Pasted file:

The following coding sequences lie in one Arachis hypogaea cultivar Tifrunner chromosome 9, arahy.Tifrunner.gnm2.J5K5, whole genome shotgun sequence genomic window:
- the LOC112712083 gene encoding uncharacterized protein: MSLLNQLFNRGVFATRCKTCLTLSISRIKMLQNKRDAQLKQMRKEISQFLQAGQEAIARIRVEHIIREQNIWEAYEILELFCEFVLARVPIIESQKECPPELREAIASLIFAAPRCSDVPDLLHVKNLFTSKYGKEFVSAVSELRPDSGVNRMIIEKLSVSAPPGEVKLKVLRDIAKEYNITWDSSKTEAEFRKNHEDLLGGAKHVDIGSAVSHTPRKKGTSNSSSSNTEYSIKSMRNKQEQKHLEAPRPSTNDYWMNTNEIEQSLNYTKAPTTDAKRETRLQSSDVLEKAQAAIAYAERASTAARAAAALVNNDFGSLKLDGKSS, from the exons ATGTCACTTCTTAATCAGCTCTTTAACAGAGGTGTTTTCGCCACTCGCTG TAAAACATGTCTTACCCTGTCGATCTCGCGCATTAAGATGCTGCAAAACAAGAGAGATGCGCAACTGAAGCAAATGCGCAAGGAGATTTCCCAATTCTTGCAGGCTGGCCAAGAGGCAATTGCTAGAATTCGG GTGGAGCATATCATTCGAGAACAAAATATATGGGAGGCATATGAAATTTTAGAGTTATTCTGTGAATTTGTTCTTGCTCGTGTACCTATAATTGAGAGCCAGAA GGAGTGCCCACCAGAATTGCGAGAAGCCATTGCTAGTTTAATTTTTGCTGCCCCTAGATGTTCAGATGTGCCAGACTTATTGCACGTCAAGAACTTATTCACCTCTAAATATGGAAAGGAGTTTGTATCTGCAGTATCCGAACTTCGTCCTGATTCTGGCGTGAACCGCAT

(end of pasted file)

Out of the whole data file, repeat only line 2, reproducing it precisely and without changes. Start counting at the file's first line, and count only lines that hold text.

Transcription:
- the LOC112712083 gene encoding uncharacterized protein: MSLLNQLFNRGVFATRCKTCLTLSISRIKMLQNKRDAQLKQMRKEISQFLQAGQEAIARIRVEHIIREQNIWEAYEILELFCEFVLARVPIIESQKECPPELREAIASLIFAAPRCSDVPDLLHVKNLFTSKYGKEFVSAVSELRPDSGVNRMIIEKLSVSAPPGEVKLKVLRDIAKEYNITWDSSKTEAEFRKNHEDLLGGAKHVDIGSAVSHTPRKKGTSNSSSSNTEYSIKSMRNKQEQKHLEAPRPSTNDYWMNTNEIEQSLNYTKAPTTDAKRETRLQSSDVLEKAQAAIAYAERASTAARAAAALVNNDFGSLKLDGKSS, from the exons ATGTCACTTCTTAATCAGCTCTTTAACAGAGGTGTTTTCGCCACTCGCTG TAAAACATGTCTTACCCTGTCGATCTCGCGCATTAAGATGCTGCAAAACAAGAGAGATGCGCAACTGAAGCAAATGCGCAAGGAGATTTCCCAATTCTTGCAGGCTGGCCAAGAGGCAATTGCTAGAATTCGG GTGGAGCATATCATTCGAGAACAAAATATATGGGAGGCATATGAAATTTTAGAGTTATTCTGTGAATTTGTTCTTGCTCGTGTACCTATAATTGAGAGCCAGAA GGAGTGCCCACCAGAATTGCGAGAAGCCATTGCTAGTTTAATTTTTGCTGCCCCTAGATGTTCAGATGTGCCAGACTTATTGCACGTCAAGAACTTATTCACCTCTAAATATGGAAAGGAGTTTGTATCTGCAGTATCCGAACTTCGTCCTGATTCTGGCGTGAACCGCAT